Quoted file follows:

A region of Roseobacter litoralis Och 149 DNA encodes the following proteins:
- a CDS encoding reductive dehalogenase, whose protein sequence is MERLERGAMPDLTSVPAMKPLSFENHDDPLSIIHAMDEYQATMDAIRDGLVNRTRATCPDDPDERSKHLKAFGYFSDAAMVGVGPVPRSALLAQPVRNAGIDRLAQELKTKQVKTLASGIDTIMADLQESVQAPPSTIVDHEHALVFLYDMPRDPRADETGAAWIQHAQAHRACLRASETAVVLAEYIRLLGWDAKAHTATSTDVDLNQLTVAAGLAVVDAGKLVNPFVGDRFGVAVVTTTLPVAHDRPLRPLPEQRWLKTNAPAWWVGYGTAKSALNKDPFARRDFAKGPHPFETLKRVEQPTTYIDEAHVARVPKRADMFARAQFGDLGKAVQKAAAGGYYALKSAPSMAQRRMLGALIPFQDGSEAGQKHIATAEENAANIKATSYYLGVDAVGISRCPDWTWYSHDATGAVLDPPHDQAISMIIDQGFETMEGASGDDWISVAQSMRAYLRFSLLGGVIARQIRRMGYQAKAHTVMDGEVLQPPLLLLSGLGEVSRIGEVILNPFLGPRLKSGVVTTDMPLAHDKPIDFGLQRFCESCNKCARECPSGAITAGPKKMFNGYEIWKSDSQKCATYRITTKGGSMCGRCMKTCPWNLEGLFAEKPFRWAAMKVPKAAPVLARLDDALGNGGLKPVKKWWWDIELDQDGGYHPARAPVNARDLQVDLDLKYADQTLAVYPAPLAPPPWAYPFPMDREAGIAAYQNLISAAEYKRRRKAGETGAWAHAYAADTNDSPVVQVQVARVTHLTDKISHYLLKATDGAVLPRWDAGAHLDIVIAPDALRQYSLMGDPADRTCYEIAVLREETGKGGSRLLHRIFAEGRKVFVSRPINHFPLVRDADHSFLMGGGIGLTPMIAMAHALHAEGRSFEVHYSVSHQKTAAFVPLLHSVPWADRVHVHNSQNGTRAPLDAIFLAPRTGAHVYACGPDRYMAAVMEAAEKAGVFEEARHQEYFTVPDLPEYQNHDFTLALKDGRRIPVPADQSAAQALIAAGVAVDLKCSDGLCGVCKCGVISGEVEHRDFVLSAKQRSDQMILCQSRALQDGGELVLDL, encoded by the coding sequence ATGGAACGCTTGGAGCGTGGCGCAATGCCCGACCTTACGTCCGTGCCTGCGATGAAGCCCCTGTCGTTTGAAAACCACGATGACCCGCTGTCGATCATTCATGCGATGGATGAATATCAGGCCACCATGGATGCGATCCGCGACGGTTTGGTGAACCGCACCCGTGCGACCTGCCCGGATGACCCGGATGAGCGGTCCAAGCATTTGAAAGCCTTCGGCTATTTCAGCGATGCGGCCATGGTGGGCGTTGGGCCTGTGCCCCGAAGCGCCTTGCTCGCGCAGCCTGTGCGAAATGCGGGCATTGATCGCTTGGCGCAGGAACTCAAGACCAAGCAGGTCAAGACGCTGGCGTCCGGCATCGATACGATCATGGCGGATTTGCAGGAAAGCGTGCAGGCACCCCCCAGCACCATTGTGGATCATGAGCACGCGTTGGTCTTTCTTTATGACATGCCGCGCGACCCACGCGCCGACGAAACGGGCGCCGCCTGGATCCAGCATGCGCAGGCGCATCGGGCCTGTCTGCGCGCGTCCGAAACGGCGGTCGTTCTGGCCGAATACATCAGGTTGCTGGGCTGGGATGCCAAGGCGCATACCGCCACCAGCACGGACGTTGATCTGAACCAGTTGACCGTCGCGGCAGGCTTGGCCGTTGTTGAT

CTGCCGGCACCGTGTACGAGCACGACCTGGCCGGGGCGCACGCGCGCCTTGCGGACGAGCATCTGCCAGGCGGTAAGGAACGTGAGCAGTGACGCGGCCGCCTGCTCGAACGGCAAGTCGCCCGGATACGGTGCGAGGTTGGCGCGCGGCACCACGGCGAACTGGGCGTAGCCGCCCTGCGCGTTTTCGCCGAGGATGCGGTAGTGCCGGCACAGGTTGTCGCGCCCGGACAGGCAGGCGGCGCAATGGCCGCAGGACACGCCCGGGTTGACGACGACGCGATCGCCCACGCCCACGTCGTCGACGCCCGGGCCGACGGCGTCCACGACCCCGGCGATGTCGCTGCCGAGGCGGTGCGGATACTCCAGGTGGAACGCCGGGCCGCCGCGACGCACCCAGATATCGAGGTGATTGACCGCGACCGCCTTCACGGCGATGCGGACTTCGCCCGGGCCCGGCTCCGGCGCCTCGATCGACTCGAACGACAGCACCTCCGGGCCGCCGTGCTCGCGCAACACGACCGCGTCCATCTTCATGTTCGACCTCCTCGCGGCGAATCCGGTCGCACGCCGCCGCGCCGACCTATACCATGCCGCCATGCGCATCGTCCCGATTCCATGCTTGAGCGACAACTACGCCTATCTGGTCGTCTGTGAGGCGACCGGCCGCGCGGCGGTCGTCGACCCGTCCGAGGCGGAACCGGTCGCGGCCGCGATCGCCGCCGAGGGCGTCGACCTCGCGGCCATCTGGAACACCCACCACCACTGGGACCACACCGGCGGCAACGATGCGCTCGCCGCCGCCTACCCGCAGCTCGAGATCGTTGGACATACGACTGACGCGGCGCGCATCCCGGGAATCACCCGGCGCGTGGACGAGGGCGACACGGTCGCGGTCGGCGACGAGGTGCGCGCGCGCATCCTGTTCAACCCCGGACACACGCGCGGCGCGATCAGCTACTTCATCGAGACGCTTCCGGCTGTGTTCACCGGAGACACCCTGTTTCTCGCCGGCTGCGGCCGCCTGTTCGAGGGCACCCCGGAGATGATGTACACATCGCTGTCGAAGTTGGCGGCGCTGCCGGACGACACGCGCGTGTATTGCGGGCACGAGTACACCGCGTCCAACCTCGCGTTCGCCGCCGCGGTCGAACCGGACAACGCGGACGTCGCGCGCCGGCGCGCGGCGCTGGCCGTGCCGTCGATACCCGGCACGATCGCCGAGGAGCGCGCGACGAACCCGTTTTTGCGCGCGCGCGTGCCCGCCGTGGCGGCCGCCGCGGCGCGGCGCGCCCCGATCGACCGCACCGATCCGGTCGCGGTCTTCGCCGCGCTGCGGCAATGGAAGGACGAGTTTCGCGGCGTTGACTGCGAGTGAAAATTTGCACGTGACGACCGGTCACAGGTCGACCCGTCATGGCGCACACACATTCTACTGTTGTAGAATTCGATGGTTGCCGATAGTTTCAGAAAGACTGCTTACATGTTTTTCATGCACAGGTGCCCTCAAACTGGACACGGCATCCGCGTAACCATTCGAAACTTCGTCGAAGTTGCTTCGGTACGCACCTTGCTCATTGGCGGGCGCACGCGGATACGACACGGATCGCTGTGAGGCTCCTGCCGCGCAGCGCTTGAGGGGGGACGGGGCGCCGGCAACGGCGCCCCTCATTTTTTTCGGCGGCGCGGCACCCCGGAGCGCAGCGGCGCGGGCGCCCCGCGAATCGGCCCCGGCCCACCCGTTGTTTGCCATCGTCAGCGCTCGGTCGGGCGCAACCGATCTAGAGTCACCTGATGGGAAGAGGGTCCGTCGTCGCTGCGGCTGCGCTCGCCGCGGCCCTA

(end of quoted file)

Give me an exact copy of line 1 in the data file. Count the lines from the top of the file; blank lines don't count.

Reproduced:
A region of Roseobacter litoralis Och 149 DNA encodes the following proteins: